Vail Daily column: Something to believe in
Ryan Summerlin January 8, 2014
This time it was different. I’ve seen more than a few house fires over the years. Typically we, as firefighters, do our thing, ensure life safety, mitigate the situation, ensure all is well and all are safe, pick up our tools and head back to the station. Only this time I was on the other side of the fire hose — I had a personal connection.
The family lost its home in one of the recent devastating wildfires on the Front Range. Has it changed their perspective? How could it not? It changed mine, too — a few of us grabbed shovels and rakes in the aftermath and helped sift through the ashes and 21 years of charred memories. How do you rebuild your life after all the material possessions you’ve amassed over the years are destroyed? Perhaps losing the irreplaceable stuff helps us maintain perspective on what’s really important in life — like that special Christmas card your kid made you in kindergarten, an old dog collar, a favorite book with your favorite passages underlined, your grandmothers ring — you get it. It seems that sometimes the most important things in life aren’t things.
The family’s perspective was, well, amazing. They were devastated, but grateful; overwhelmed, but knew it could have been worse; faced with starting over, but knew how good it was to have something with which to start. In this particular story, there was a remarkable, somewhat incredulous twist.
As the family dug through heaps of ashes that used to be beds, couches, clothing, dishes and remnants of home, they found little that was salvageable, except for a small porcelain box — not too unusual, I suppose. But it’s what was inside that was cause for wonder. That little box had a stone inside, nothing else, just a single stone. On that stone was one inscribed word, “believe.” That’s it — believe.
When all else was destroyed to ashes, how did that small porcelain box survive, and more so, how’d the rock get in there? I don’t know — no one does; but maybe it doesn’t matter; it’s not important. The important thing was the word on the rock.
Take it any way you want: Believe in second chances, life after a fire, something bigger than yourself, a higher power, Santa Claus, the indomitable human spirit; it’s up to you, but just believe.
Oh yeah, it’s probably relevant to mention that when the devastating floods hit the same area recently, that same family had the bridge to its house destroyed — the one that was just rebuilt after the fire. The house was fine this time — you just couldn’t get there. Huh. Perhaps the “believe” rock transcends all disasters, and I’m betting that little rock crossed their mind when the flood waters were raging.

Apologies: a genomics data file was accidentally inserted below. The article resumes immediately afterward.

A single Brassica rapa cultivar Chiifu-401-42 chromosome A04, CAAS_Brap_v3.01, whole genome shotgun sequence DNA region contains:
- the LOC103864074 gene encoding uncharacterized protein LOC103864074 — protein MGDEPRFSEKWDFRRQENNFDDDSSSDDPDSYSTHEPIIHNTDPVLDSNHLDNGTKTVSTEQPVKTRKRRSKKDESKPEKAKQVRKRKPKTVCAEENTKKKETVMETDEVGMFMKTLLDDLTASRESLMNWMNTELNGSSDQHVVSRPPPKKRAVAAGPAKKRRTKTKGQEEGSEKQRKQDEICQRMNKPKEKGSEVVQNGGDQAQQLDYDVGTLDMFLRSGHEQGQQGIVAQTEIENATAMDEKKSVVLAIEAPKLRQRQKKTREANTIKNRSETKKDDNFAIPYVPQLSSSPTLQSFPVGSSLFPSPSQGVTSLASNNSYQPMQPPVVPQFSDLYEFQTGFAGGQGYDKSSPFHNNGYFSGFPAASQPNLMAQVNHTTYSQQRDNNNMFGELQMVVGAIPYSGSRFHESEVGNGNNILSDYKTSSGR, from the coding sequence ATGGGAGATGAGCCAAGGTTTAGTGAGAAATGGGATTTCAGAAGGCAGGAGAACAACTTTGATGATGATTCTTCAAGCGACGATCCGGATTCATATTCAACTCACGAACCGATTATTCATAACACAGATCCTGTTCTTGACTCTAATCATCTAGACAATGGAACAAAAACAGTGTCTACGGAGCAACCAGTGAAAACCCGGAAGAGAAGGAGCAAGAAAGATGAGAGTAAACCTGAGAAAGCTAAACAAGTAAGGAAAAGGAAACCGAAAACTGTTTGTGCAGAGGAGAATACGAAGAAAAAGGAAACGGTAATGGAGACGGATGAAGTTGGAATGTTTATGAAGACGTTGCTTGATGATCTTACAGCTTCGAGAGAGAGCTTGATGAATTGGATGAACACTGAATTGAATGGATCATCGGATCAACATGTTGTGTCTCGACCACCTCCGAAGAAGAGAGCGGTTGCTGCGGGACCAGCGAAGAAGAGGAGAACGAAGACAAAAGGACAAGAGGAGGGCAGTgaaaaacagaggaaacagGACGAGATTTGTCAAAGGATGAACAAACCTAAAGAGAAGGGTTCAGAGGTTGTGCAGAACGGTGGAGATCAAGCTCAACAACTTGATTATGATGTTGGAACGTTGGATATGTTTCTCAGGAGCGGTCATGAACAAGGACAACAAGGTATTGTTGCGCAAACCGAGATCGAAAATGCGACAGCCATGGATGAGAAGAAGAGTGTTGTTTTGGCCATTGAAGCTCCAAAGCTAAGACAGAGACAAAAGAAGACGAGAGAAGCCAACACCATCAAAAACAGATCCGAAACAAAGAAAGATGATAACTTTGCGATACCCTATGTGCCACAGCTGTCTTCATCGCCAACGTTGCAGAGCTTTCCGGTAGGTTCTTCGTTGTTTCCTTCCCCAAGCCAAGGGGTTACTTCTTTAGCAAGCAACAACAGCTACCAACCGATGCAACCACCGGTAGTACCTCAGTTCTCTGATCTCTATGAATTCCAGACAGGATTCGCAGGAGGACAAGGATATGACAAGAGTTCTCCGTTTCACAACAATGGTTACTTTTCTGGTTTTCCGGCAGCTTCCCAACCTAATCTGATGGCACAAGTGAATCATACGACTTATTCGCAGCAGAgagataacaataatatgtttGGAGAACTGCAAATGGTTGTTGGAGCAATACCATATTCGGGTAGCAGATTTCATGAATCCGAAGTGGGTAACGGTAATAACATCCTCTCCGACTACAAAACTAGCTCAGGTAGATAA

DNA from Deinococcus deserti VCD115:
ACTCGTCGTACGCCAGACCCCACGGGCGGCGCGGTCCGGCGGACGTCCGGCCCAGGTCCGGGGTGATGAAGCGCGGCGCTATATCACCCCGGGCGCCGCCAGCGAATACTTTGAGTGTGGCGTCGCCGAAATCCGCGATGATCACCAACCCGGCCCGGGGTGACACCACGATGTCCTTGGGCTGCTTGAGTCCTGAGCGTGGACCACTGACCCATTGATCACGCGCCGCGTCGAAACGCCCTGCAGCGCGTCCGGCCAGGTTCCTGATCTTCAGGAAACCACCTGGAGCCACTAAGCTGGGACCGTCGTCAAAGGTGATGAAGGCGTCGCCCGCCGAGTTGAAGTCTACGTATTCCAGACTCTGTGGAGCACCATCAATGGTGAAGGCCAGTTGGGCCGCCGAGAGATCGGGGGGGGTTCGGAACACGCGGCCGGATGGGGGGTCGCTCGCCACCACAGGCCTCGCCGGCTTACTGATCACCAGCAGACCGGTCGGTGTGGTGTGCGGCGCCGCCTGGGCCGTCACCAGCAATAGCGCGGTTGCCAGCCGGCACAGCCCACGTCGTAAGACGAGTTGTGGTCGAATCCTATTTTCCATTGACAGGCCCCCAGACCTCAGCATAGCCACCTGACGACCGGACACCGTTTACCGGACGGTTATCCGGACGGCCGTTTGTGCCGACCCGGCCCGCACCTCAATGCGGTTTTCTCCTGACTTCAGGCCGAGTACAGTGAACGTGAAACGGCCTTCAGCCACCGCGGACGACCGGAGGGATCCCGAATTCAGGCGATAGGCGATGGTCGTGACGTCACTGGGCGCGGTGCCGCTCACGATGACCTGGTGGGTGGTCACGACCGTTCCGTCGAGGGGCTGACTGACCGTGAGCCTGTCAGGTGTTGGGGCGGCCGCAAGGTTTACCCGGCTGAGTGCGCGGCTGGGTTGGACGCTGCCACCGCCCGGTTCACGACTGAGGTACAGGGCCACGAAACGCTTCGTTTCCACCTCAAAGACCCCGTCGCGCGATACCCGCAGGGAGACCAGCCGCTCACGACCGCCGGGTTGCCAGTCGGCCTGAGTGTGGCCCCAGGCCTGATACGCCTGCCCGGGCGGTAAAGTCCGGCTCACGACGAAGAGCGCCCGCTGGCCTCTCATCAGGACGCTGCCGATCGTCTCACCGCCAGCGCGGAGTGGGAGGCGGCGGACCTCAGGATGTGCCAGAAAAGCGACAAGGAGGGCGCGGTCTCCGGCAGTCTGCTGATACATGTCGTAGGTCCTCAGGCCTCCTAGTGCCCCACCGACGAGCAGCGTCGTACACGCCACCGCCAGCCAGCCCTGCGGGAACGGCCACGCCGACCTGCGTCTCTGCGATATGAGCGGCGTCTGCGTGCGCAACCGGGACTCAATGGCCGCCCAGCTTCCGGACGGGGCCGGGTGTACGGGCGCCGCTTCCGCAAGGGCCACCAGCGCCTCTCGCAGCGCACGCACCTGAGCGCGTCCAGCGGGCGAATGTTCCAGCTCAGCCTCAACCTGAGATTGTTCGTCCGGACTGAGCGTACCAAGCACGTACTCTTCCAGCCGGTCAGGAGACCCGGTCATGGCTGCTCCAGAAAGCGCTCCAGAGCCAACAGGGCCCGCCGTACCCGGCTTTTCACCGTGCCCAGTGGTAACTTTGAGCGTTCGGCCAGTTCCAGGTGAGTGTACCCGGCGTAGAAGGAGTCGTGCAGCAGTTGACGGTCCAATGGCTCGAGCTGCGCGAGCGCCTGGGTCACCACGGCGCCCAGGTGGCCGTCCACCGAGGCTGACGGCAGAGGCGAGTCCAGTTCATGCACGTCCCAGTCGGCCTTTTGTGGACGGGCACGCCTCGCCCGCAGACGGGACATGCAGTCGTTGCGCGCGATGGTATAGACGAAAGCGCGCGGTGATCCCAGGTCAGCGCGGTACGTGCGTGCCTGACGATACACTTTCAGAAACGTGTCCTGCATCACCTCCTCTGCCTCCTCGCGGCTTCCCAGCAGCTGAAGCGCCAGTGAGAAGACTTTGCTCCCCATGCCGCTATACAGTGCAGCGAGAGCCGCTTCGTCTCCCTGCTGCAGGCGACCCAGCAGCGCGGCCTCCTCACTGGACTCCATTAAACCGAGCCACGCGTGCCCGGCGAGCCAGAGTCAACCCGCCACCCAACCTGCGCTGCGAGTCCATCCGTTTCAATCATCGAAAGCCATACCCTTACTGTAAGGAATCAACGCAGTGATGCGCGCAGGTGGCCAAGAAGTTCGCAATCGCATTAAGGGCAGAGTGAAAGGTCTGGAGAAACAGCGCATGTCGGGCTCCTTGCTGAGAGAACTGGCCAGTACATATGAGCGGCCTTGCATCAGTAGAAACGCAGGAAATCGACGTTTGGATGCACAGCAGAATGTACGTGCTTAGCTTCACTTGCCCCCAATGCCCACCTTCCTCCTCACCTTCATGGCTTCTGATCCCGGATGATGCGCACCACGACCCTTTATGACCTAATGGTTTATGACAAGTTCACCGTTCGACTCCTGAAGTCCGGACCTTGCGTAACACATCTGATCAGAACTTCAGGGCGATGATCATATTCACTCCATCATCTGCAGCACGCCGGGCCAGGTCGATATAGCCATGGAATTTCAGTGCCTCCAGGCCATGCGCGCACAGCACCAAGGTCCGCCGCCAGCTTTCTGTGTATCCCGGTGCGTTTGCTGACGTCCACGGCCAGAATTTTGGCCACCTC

After all, to believe gives hope, hope that there is more to this story called life, hope that we never lose perspective regarding how scary, baffling, exhilarating and fascinating it can be. To the family — thanks for giving us perspective, through yours.
Perhaps we all need a “believe” rock in our lives — especially this time of year. After all, life can be messy. Behind the scenes and out on the streets, firefighters, EMS personnel, cops and dispatchers answering 911 calls see the messiness up close. The stress, the drunkenness, the hurriedness, the family disturbances, the deep loneliness, the incessant accidents and upside down cars, the “Disney on Ice” event called the Interstate 70 commute; you get the picture.
But there’s more to the story, thankfully. There’s the stuff “believe” rocks are made of — the little kids that stop by the fire house with a plate of homemade cookies with the not so strategically placed sprinkles, the restaurants that bring an extraordinary Christmas meal every year, the benevolence and charitableness of strangers, the bell ringers, the anticipation, the spontaneous caroling, the excitement and hope and the chance to experience the reverence of what goes far beneath the superficial in the act of giving. Whatever this season means to you, take a moment before you turn the page and believe in something. Anything real and pure — maybe that your kids will clean their room or give you an unanticipated hug, or that you will rekindle the love for your spouse or will find a spouse, or that the dog won’t throw up the turkey carcass he just ate, or that your relatives will choose not to stay until New Year’s, or the fact that just being together is more important than the gifts you give. Most importantly, soak in the truth that you have another day on this earth in which to believe.
Merry Christmas and happy holidays — oh, and don’t forget to give your Christmas tree water. Stay tuned …
Mark Miller is Vail’s fire chief.